|INTERACTIVE (Rate the Review)|
|Cinema Signal: Go! Strong appeal for Sci-fi audiences|
Sing Like an American Idol, Women's Edition
Everything You Need to Sing the Hits!
(Discounted Paperback (with CD) from Amazon)
Based on "The Surrogates," a five-issue comic book series written by Robert Venditti, drawn by Brett Weldele, and published by Top Shelf Productions, this film might easily be mistaken as an adaptation from the work of science fiction author Philip K. Dick, from whom sprung the ideas for such films as "Paycheck," "Blade Runner," and "Minority Report." The theme in common is the "what-if" situation of the bright new world of some future technology that has evolved in a certain way. Vendetti's concept is a world of humans who own and operate robotic surrogates who go out into a dangerous world and live for them while the human operator sits in the safety and comfort of a cyber-kinetic easy chair at home.
Though there are dangers on the streets, damage or injury can only happen to the humanoid avatars, life-like machines that are built by VSI, a corporation headed by inventor-scientist Dr. Lionel Canter (James Cromwell). With mostly replaceable parts, the only irretrievable component would be the memory chips, the loss of which would be as close as you can come to surrogate death. But, still, even that would leave the human at home unscathed, and you can take that safety factor to the bank!
On the investigation is FBI Agent Tom Greer (Bruce Willis) looking like he just got his diploma from a male grooming school, and partner Peters (luminous Radha Mitchell) with a manequin-perfect plasticity. These are surrogate-agents and they start the investigation by meeting with one of Canter's surrogates in the highly guarded precincts of VSI headquarters. While the loss of the inventor's son in this way is cause for grief, it's not wasted on anyone that the weapon used makes all humans vulnerable. It must be found and destroyed.
The killer is identified as a Dread, an extremist group of anti-surrogate humans with the religioso ferver to destroy any humanoid machine on sight. They are disciples of the fearsome "Prophet" (dreadlocked Ving Rhames) who keeps them on the razor edge of uprising. The use of a weapon by one of them outside the the boundaries of their zone, is, however, highly unusual and, when Greer's surrogate spots the gunman the chase ends inside the forbidden zone. It's soon over for Greer's slick-looking representative. Greer, himself, has to make a choice... eigher get a new surrogate or take over in his own self.
For me, the test of a far-out science fiction concept is only as good as it retains a consistent logic and expresses itself in a wide range of permutations. One example of how screenwriters John Brancato and Michael Ferris came up to the challenge is the scene in which agent Peters snaps her partner out of his lament over the loss of his surrogate by taking him shopping for a new one. It may seem like a throwaway scene just for amusement, but it's more. The procedure of choosing a surrogate helps key us into an understanding of the far-fetched relational realities. For this, I say, good job.
Emotional costs to humans aren't avoided, either. The running problem for lead character Greer, who we see at home in his own grubby, aged, someone worn self, is his relationship to his wife. He entreats her through her surrogate, (gorgeous Rosamund Pike with glorious, golden Farrah Fawcett tresses), to go on a real vacation together. But she (the real one who is now hermitized in her control chair in the dark just a few rooms away) isn't agreeing to it, strongly suggesting another cost of the surrogating life--the development of fears of the real contact of "coming out."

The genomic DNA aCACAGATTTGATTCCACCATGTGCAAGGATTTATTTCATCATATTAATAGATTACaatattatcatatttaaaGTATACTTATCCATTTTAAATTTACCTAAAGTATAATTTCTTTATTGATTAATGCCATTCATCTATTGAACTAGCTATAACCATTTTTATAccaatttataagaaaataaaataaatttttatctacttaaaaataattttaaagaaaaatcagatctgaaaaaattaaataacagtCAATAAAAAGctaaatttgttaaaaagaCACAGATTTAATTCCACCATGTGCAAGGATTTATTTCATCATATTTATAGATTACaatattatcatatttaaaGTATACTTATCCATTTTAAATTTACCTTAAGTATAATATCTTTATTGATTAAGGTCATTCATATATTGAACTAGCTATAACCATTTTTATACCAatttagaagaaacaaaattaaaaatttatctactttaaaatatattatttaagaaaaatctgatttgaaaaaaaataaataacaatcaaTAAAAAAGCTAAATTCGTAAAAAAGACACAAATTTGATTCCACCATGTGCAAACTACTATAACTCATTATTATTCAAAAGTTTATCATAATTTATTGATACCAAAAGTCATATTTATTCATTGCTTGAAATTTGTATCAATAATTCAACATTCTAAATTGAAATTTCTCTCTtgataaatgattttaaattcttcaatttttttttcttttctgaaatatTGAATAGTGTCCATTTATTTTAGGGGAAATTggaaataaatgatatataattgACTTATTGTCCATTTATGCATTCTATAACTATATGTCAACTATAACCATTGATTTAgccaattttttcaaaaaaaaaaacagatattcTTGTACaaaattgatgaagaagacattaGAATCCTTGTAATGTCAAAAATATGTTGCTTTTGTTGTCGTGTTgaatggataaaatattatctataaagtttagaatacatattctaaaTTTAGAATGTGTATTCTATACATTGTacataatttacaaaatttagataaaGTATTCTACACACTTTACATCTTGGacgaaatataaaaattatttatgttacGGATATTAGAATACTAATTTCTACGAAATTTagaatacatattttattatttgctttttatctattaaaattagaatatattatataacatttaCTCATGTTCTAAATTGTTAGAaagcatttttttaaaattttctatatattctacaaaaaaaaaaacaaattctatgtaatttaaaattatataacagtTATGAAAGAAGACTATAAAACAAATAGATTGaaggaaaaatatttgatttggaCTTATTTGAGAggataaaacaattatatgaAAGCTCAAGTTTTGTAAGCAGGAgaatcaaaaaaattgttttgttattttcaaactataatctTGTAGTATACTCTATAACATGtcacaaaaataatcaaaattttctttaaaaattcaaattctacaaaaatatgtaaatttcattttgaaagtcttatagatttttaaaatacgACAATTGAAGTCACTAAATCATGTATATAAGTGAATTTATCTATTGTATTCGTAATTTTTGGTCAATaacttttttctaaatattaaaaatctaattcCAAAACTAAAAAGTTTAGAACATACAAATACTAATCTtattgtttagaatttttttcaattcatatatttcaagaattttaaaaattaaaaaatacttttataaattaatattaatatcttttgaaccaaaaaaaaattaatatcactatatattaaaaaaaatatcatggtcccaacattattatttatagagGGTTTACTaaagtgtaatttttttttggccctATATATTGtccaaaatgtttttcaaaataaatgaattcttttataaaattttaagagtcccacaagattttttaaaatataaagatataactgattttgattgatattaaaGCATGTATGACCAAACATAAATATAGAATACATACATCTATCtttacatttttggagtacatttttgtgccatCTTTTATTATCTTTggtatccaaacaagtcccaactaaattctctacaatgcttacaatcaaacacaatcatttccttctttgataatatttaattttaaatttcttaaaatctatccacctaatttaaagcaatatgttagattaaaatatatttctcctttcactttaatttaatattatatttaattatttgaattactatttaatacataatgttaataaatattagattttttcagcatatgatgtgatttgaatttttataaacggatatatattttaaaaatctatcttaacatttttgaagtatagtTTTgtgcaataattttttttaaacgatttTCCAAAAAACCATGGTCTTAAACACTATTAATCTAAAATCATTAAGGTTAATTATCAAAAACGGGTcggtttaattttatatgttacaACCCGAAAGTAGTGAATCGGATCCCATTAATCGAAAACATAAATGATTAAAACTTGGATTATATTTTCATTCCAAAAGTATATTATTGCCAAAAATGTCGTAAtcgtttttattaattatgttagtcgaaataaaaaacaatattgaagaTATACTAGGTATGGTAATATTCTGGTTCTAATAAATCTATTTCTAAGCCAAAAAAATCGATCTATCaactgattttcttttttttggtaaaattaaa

In any case, it's no surprise that the perfection of a surrogate society contains the seed of its own destruction. It comes in the form of that ray gun that no one thought possible and which shakes all prevailing complacency apart, especially when one demonic mind is busy trying to reverse the techno algorithm that made it all possible--a scheme our hero must block.
Casting is generally superb, especially astute in the case of Radha Mitchell who, with her natural facial perfection and bodily proportions, was born to the part. My bet is that she was out of hair and makeup every morning on the set for the transition to surrogacy before any other actor because so little needed to be done. Equally gorgeous Elizabeth Banks is credited as one of the executive producers on the movie, making one wonder if she had been offered a part early on. Either Mitchell's or Pikes's would be my guess.
Burly, unshaven Devin Ratray is fun as Bobby, the system op for the corporate database. Ironically, he's the one well-meaning character who sees no benefit in sitting in a virtual cybernetic chair in a dark and lonely room running a surrogate. Something to be said for work ethic and good old appreciation for the tactile sensations of living your own life.
Cinematographer Oliver Wood makes the play between the plastic and the organic in sets, production design, wardrobe and makeup combine brilliantly with an adept range of visual tones from inner sanctums to showroom glitz. Director Jonathan Mostow oversees the dynamics of the theme with high capability.
The underlying theme is an interesting one as it applies to today's world. How far do you go to avoid getting killed by a hit-and-run driver, or a terrorist? Is perfect safety worth sitting in the womb of virtual reality for the rest of your life?
Pic runs a right, tight 88 minutes--before any non-surrogate in the audience has a chance to think of getting out of their chair.
~~ Jules Brenner